That's all on ICEID; tune in two years from now when the conference returns, or stay tuned for more on hospital-acquired infections, mandatory reporting, and disagreements over "search and destroy."

19 March 2008

MRSA and animals - not pets, meat

The International Conference on Emerging Infectious Diseases ended today with more news about a range of infections including MRSA. Most eyebrow-raising: Dr. J. Scott Weese of the Ontario Veterinary College in Guelph, an author of the original MRSA-in-cats paper I described a few posts ago.

Weese's news, tucked in at the end of a comprehensive presentation on MRSA and animals: Analysis of 212 raw pork products sold in four Canadian provinces reveals an average rate of MRSA contamination of more than 9%.

This shouldn't be surprising: Research by Weese and others has been revealing a complex and not well-understood interplay of infection between pigs and nearby humans.
  • A 2005 French paper reported a rate of resistant-staph nasal colonization in pig farmers that was twice as high as among human controls; 57% of the isolates from the farmers were identical to nasal isolates in pigs.
  • Last June, a Dutch study found 39% of pigs in nine major slaughterhouses in the Netherlands carried an identical novel MRSA strain.
  • In December, two studies filled out the picture. A Dutch study reported the prevalence of that novel MRSA strain (dubbed ST 398 and first found in a human in 2003) has risen to more than 21% of all MRSA isolates in the country. A Canadian study (with Weese as senior author), published online ahead-of-print, found MRSA colonization rates of 25% among Ontario pigs and 20% among pig farmers, with most of them sharing the ST 398 strain but some possessing the CA-MRSA strain USA100.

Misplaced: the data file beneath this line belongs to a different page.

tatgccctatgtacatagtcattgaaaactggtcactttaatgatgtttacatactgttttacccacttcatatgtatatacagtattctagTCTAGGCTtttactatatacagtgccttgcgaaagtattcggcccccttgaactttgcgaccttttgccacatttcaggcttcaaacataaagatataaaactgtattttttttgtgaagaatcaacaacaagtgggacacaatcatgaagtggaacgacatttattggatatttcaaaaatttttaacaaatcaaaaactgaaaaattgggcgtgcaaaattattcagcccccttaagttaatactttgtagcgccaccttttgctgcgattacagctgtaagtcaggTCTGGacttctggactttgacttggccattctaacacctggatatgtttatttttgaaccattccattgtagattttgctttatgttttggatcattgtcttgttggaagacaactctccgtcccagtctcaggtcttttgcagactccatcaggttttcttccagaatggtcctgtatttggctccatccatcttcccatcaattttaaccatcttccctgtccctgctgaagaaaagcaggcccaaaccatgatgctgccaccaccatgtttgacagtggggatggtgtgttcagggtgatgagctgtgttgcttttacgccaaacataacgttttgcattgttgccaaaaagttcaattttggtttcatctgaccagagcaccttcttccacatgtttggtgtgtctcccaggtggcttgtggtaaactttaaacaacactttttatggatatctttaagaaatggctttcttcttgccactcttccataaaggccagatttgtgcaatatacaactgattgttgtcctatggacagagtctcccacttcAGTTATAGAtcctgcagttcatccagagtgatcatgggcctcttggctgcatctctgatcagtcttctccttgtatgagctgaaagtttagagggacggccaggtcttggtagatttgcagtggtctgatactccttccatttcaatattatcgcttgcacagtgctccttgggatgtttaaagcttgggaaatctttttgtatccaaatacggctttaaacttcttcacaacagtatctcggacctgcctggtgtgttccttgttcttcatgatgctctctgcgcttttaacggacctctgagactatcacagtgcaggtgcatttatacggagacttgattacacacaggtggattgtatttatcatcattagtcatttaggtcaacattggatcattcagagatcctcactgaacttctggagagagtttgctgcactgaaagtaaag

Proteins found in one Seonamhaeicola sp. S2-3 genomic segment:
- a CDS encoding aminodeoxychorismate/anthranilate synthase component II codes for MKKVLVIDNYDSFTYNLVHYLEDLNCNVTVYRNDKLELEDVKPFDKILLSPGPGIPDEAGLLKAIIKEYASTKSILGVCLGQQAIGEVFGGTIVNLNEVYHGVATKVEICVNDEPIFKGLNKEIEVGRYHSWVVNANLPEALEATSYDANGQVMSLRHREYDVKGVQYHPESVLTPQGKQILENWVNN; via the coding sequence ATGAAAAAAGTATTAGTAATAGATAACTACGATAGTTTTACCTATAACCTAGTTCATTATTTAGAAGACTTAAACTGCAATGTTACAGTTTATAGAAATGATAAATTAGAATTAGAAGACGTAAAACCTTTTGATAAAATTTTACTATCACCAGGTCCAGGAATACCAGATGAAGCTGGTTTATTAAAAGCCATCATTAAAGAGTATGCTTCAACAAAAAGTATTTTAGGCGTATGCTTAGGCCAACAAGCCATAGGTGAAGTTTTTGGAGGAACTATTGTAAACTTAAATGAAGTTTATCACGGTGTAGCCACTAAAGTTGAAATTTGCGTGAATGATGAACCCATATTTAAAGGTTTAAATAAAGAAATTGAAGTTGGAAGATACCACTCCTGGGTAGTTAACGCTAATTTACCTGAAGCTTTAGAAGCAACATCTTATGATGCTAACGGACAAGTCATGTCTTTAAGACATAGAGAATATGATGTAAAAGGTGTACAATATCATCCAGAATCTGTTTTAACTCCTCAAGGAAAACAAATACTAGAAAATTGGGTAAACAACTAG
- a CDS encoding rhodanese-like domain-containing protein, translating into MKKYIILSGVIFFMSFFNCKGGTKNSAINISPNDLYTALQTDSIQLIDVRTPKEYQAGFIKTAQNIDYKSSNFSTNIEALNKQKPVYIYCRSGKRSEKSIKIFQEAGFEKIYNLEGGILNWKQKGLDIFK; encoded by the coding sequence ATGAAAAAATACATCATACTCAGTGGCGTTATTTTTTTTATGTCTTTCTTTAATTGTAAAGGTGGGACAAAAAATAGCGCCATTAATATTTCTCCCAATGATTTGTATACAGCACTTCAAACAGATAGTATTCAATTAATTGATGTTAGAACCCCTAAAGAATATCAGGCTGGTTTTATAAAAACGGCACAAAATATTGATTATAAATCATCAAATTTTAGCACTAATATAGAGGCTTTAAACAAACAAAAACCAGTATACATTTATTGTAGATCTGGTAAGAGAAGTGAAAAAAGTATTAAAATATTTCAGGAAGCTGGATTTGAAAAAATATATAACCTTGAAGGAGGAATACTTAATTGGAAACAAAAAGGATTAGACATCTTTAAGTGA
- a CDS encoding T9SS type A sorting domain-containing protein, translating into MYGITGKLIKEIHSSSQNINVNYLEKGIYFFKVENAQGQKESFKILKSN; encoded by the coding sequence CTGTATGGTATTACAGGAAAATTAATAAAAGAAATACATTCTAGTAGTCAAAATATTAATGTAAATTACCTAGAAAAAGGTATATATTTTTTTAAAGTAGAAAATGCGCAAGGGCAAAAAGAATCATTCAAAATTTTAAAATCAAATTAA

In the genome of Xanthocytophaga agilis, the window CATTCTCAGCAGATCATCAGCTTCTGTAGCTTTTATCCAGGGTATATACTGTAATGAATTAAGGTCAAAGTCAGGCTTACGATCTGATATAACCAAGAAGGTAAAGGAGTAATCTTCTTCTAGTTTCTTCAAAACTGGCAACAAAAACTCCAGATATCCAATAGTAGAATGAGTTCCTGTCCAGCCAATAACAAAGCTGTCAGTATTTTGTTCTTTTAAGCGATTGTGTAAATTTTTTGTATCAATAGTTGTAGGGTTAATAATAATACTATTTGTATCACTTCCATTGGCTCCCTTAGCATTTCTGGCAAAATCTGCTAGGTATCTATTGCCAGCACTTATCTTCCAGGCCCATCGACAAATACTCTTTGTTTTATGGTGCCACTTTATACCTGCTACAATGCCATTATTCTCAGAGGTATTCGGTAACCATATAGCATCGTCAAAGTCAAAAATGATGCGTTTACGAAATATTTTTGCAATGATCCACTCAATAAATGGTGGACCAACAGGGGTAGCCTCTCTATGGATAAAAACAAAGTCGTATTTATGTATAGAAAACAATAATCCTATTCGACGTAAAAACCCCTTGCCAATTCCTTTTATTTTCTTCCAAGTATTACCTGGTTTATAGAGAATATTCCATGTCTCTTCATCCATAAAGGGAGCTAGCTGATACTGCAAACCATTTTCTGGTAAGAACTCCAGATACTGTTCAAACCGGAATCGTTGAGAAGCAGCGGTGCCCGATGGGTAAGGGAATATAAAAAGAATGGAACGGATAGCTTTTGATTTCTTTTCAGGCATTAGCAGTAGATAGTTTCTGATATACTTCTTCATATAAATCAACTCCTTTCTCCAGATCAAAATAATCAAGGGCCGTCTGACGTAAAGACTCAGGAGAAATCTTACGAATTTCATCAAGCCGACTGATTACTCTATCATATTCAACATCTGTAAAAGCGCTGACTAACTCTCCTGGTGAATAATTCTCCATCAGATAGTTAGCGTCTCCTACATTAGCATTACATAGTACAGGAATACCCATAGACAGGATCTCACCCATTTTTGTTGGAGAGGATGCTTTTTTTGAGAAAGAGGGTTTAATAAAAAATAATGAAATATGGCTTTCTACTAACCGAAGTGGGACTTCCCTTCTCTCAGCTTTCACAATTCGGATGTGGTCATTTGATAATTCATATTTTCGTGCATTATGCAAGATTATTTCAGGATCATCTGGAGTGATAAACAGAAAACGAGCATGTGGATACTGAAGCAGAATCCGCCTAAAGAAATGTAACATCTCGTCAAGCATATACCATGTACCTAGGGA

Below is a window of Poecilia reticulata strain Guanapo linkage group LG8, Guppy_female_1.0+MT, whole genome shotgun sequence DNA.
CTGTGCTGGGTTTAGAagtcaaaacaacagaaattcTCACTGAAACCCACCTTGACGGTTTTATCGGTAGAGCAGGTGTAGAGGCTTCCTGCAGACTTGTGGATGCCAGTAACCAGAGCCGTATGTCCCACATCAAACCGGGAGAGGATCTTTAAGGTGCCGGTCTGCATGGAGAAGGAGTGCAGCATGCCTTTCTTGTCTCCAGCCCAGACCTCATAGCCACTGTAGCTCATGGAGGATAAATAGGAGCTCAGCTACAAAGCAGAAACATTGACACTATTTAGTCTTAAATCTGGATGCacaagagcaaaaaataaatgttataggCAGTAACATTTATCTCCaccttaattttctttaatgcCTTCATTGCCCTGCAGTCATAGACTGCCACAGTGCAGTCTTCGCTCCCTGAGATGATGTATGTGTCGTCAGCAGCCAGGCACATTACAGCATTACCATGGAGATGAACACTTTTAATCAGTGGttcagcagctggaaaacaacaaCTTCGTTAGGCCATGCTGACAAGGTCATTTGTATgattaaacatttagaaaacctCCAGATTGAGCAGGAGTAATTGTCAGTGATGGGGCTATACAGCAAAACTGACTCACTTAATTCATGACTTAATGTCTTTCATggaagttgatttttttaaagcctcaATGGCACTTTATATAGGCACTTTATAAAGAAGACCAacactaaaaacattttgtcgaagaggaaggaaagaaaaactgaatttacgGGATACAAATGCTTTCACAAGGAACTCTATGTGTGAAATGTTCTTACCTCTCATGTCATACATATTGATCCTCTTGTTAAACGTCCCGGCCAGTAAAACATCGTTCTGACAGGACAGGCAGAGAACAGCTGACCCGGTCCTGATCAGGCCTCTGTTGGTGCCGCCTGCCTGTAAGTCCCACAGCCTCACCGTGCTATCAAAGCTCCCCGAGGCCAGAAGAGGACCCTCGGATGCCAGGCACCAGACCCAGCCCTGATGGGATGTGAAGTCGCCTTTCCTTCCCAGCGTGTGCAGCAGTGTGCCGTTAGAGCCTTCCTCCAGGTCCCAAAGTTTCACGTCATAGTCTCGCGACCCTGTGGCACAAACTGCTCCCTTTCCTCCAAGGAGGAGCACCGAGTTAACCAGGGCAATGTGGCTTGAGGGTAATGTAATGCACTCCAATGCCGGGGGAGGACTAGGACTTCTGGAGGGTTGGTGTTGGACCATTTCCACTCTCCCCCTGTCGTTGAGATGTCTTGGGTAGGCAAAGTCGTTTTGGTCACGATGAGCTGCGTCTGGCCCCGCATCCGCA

• A Dutch study in January (first author Engeline van Duijkeren, who did the S. intermedius study from a few posts ago) found that pigs were colonized with MRSA on a variety of types of farms, such as ones that birth pigs and ones that raise them to slaughtering weight.
  • And just to erase any doubts, several Dutch studies have established that the ST 398 strain causes human disease: endocarditis, mastitis, severe hospital-acquired pneumonia and bloodstream infection.
Weese stressed today that his team's finding of MRSA in raw retail meat is very preliminary (though it is backed by a Dutch study from last November that found 34 MSSA strains and two MRSA strains — ST 398 and USA300 — in 79 pork samples). He added, though:

"People don’t tend to handle pork like it is biohazardous, unlike chicken. So there may be a theoretical concern that pork could be a vehicle of methicillin resistance colonization — but it is way too early to say anything about that."
But if you're not already handling raw meat in a careful manner (sterilizing cutting boards, avoiding cross-contamination), it might not be too early to start.

18 March 2008

More on pets and human infections

Another snippet from the International Conference on Emerging Infectious Diseases in Atlanta — again, not about staph, but about the unique role that pets may play in disease transmission: